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How much to charge?

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Sean RyanHow much to charge?
by on Sep 10, 2012 at 7:49:50 pm

Hey everyone,

A friend/acquaintance of mine is a professional photographer, she had told me early in the summer she would like me to film her taking photos of people for promotional purposes for her business. Nothing was seriously discussed until today, when she sent me a link to a work she liked, and asked how much I would want to film and edit it for her.

Link to site:

She would like me to follow along for 2-4 photo shoots, then edit the footage I take. I have no idea what to charge, anyone have any suggestions for a starting point?


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Roger Van DuynRe: How much to charge?
by on Sep 11, 2012 at 12:29:11 pm

If you have a day rate or a half day rate that's where you start. Depending on how good a friend, or source of referrals she may be, you can offer a discount if you choose to.

Coming up with your standard rate is another question.


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David WheelerRe: How much to charge?
by on Sep 11, 2012 at 2:27:14 pm

Hi Sean,
You didn't mention whether you do this work professionally and have professional equipment to maintain. If your friend is a pro, she values her time and expertise, even though her equipment overhead may not be as high as a videographer/editor. If you are a pro, she should value your time and overhead as well. Every market and customer is different, but I would suggest $100 per hour for shooting and edit/render/compression time on pro gear. Friends and acquaintances tend to get in the way of normal business agreements, unfortunately. Of course, if you are starting out, why not trade services with some extra for you for the editing time?

David Wheeler
EX1R; EX3; FCP 7; 17" MBP, MacPro Quad, Matrox MSO2,CS5

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Denis DanatzkoRe: How much to charge?
by on Sep 11, 2012 at 3:05:16 pm

If you check around, you'll find a wide variety of methods used to develop rates. IMO, the most "fair" ones include:
- a flat "rental" rate for your equipment, i.e. how much would it cost for your customer to rent the camera (for a day/half-day) you'd be using for the shoot? The tripod/dolly? The lights? Mics? Other?
- an hourly rate for your service, i.e. I presume you're also providing the knowledge/experience about how to use your equipment without any unnecessary delay in set-up/breakdown.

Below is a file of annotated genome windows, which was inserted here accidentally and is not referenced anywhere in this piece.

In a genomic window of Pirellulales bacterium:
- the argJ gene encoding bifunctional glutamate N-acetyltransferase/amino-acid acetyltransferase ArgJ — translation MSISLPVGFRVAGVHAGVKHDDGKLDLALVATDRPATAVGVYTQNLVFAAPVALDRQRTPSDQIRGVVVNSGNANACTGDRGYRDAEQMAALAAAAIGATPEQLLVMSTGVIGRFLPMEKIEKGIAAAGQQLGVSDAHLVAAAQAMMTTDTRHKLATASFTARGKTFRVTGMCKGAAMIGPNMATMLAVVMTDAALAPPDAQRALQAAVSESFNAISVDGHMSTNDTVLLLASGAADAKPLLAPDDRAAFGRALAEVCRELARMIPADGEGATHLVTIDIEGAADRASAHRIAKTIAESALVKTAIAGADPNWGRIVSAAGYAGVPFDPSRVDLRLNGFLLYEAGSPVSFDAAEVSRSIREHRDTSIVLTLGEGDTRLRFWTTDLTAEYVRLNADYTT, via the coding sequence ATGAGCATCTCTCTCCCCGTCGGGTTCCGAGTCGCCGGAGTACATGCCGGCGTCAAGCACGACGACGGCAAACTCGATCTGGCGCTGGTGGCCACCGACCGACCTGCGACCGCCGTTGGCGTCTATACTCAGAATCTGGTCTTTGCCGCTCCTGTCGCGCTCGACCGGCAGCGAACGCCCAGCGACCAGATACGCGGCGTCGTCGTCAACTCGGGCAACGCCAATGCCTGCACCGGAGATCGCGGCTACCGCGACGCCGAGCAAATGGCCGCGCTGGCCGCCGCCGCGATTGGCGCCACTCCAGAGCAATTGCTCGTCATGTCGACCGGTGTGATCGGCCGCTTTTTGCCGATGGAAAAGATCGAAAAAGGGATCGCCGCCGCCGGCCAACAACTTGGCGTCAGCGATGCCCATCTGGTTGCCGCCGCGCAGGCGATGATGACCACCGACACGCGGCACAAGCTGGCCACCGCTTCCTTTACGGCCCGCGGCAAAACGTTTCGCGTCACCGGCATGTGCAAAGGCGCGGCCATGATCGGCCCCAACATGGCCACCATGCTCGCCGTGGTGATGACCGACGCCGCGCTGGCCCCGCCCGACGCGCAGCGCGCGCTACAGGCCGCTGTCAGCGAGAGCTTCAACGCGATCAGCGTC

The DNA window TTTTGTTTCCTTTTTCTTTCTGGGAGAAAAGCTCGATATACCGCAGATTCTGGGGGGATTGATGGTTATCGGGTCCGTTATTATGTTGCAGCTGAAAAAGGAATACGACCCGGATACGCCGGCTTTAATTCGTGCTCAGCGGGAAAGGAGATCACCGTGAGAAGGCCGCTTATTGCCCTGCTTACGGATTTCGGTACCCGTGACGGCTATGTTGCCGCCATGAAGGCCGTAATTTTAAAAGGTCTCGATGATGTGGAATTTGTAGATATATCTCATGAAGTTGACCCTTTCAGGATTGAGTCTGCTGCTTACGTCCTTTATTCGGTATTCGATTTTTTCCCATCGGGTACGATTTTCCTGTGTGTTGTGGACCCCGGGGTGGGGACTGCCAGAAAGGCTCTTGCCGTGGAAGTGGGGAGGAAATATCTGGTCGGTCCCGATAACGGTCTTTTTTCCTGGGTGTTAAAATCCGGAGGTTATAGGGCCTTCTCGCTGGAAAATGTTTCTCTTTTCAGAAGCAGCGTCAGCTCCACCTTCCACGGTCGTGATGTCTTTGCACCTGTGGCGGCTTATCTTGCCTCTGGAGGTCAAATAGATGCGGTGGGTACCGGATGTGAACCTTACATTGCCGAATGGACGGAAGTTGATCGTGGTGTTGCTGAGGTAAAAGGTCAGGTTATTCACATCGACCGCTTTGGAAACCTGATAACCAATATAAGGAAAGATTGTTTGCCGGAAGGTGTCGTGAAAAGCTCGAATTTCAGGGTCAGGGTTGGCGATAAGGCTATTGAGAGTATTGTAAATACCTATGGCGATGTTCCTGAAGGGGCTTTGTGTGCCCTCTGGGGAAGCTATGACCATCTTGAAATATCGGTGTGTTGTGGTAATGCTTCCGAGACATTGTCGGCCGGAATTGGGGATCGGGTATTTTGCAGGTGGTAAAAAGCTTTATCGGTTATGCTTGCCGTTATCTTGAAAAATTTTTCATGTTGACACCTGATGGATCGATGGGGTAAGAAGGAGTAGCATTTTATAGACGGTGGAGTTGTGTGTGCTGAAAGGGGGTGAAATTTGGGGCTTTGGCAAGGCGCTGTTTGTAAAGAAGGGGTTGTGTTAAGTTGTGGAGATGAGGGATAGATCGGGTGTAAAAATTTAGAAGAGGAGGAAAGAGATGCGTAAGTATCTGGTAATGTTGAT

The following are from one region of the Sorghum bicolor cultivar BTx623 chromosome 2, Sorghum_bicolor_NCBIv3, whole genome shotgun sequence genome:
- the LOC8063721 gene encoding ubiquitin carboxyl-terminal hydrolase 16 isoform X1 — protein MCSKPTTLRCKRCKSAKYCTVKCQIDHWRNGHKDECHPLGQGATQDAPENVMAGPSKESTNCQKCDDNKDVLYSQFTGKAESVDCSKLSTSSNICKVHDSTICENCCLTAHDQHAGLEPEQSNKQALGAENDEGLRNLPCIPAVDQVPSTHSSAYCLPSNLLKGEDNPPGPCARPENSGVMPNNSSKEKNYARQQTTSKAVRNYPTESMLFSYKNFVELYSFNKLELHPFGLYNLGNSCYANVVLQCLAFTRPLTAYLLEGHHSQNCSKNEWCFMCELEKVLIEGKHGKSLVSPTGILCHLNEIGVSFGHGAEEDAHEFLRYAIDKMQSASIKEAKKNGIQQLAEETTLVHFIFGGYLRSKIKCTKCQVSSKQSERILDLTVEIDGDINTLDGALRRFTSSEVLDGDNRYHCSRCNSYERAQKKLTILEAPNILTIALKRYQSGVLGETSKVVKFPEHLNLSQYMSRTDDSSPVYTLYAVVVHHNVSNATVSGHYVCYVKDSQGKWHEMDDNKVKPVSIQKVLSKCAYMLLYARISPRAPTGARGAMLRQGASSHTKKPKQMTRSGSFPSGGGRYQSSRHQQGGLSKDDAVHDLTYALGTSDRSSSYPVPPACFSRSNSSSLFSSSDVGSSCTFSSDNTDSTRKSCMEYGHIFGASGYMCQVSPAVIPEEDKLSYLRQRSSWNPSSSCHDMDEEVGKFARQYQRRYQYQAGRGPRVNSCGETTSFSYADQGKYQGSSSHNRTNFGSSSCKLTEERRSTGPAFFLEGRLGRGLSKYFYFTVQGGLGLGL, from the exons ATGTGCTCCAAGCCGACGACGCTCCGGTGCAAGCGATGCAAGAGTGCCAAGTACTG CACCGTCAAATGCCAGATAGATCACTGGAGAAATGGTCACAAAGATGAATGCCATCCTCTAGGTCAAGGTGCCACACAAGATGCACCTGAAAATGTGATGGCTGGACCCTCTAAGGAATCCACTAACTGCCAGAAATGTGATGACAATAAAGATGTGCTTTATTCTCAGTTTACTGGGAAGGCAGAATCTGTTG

- other costs you might incur, i.e. travel/tolls/parking, etc.
- an hourly editing rate, i.e. post production costs for editing, encoding, etc.
I've been led to believe there are folks who take on projects yet own no equipment; they rent what they need for every job, then add charges for their services.
Hope this helps.

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Sean RyanRe: How much to charge?
by on Sep 12, 2012 at 3:56:55 am

Thanks for the help everyone!

So I decided to charge 15 bucks an hour for the filming and 20 an hour for the editing. I know this is kind of low, but I am a student at the moment and havent been doing this long enough to warrant a higher markup.

The idea of the equipment plus an hourly rate as suggested above was what led me to this pricing. Plus, it is a friend.

Thanks again everyone for your help!


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Brent DunnRe: How much to charge?
by on Sep 12, 2012 at 4:34:59 pm

This is corporate work. Charge an hourly shooting and editing rate. It is the only way to get a true payment for your time. If you just quote a one stop rate, you may end up working 40 hours but only get paid for half.

$50 - $75 per hr. is a fair rate....more if you can get it.

Brent Dunn
Owner / Director / Editor
DunnRight Films
Video Marketing

Sony EX-1,
Canon 5D Mark II
Canon 7D
Mac Pro Tower, Quad Core,
with Final Cut Studio

HP i7 Quad laptop
Adobe CS-5 Production Suite

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